Nerve Growth Factor Gene Locus Explains Elevated Renal Nerve Growth Factor mRNA in Young Spontaneously Hypertensive Rats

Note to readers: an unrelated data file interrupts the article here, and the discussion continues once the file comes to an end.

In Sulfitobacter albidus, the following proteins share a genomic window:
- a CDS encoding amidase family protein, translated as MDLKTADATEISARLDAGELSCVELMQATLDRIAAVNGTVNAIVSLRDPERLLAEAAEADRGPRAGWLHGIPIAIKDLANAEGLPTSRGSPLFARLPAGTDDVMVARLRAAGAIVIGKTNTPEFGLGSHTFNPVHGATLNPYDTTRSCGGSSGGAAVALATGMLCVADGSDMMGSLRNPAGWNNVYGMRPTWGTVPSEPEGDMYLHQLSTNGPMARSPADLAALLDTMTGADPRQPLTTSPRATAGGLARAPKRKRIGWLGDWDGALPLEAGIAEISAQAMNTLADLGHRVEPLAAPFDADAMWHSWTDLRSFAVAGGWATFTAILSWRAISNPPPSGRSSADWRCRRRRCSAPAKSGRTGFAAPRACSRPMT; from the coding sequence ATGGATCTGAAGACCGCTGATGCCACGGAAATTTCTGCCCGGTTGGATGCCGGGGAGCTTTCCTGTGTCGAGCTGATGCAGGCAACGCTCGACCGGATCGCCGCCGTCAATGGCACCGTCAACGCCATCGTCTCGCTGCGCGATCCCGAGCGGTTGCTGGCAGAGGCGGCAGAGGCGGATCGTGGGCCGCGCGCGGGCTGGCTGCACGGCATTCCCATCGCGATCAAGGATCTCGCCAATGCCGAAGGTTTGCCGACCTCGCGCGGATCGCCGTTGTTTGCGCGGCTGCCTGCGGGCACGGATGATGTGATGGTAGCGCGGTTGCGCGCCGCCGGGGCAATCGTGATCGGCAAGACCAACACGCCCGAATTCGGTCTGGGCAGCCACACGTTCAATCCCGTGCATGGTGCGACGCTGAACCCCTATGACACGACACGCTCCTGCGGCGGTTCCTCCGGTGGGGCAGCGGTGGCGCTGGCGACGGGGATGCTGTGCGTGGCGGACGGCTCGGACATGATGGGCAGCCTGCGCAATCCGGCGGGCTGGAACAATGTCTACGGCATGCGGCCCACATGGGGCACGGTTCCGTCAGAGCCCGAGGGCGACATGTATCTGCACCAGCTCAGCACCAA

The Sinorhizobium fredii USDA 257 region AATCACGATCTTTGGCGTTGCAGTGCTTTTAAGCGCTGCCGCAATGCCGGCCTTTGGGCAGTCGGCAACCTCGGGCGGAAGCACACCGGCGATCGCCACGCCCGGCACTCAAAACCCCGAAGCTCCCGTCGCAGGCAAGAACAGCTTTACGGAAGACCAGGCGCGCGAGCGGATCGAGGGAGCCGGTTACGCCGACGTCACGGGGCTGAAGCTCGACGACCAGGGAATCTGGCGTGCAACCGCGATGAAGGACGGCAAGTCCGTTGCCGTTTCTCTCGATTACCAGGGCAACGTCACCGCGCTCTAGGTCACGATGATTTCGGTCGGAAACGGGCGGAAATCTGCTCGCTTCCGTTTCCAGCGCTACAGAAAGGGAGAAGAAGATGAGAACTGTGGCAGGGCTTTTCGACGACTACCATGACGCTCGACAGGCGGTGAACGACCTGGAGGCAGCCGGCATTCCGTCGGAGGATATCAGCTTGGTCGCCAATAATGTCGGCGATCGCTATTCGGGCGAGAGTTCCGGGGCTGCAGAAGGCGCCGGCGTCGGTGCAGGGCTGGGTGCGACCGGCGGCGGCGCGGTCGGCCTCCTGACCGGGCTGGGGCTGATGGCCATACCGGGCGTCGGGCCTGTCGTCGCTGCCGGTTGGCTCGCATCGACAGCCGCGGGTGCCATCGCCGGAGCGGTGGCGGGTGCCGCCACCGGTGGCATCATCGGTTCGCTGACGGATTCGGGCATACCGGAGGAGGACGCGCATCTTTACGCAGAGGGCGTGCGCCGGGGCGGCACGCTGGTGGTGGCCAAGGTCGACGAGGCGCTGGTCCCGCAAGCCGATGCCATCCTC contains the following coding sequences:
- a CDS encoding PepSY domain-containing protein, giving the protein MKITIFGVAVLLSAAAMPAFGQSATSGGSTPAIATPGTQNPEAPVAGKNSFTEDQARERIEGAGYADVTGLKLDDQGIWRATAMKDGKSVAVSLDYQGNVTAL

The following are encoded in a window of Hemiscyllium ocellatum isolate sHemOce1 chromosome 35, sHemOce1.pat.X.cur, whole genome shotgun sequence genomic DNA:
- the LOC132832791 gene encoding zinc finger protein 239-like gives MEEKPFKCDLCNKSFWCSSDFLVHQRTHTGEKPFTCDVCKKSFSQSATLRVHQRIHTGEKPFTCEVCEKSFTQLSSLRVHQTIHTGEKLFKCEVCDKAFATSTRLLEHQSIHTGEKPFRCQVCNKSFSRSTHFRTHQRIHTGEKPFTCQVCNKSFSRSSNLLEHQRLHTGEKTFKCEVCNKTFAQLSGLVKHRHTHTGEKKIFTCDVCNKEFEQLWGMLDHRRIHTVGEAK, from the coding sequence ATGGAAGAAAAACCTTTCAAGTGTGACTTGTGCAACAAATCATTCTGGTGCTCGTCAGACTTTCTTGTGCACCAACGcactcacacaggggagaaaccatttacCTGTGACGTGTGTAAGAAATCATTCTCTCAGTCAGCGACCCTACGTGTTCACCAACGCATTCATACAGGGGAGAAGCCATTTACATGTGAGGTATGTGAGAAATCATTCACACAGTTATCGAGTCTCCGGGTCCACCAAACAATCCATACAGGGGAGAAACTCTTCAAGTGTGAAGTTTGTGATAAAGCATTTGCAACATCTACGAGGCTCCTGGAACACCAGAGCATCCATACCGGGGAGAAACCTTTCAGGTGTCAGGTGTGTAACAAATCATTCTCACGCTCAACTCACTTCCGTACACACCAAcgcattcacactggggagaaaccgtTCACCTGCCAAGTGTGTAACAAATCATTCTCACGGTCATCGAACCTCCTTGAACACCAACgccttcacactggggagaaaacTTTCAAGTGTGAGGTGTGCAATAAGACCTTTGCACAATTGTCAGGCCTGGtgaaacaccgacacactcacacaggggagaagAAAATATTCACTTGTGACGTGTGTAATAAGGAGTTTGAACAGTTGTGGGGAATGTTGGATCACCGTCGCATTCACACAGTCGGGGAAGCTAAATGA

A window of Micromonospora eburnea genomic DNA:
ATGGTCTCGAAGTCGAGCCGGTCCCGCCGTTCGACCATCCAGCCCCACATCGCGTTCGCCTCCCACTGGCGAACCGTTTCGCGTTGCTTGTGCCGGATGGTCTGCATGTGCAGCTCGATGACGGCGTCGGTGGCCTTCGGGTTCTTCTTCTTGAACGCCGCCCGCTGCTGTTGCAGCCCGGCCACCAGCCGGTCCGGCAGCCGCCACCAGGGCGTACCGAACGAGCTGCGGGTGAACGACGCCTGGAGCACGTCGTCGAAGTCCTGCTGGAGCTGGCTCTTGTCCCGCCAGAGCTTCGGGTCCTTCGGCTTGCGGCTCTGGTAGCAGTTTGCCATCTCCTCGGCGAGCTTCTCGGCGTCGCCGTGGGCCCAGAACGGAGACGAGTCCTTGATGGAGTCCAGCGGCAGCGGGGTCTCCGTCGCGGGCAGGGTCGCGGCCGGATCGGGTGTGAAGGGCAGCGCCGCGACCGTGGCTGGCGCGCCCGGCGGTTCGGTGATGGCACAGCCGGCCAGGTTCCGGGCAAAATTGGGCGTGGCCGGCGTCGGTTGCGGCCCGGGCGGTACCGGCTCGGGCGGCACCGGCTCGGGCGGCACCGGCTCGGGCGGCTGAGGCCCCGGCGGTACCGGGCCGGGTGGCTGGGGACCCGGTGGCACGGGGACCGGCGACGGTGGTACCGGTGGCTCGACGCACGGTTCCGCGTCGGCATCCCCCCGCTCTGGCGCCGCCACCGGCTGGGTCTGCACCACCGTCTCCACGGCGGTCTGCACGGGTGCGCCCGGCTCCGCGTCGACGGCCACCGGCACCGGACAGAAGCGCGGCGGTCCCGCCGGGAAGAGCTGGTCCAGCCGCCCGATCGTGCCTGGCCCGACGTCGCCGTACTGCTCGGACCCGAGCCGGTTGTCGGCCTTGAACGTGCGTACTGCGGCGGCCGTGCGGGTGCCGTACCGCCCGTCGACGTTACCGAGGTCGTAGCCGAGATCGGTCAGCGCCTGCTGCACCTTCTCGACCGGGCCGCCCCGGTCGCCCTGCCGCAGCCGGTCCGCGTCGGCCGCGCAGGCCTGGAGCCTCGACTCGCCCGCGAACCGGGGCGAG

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Nerve growth factor (NGF) controls the growth of sympathetic nerves and is increased in young spontaneously hypertensive rats (SHR). The NGF gene has been linked genetically with hypertension in the SHR strain and may explain high NGF mRNA levels. To test for genetic linkage between the NGF gene and its expression in vivo, we examined renal NGF mRNA levels in male SHR, control Donryu rats (DRY), and F2 rats derived from SHR and DRY at ages 2, 4, 10, and 20 weeks. Tail-cuff blood pressure was measured at 4, 10, and 20 weeks of age. NGF mRNA levels in SHR (NGF genotype: SS) were higher than those in DRY (NGF genotype: DD) at 2, 4, and 10 weeks of age (P<0.0001) but the same at 20 weeks of age. In the F2 generation, the S allele was associated with significantly (P=0.01) higher renal NGF mRNA levels at 2 weeks of age. Mean NGF mRNA levels fell (P=0.01) with age in F2 rats, and the difference between SS and DD genotype F2 rats diminished at older ages and was not significant. In F2 rats there was a positive correlation between the number of NGF S alleles inherited and tail-cuff pressure (P<0.007). Our findings indicate that the NGF locus is an important regulator of NGF mRNA levels. It is likely that mutations in or near the NGF gene explain in part high early NGF gene expression in SHR. (Hypertension. 1998;32:705-709.)

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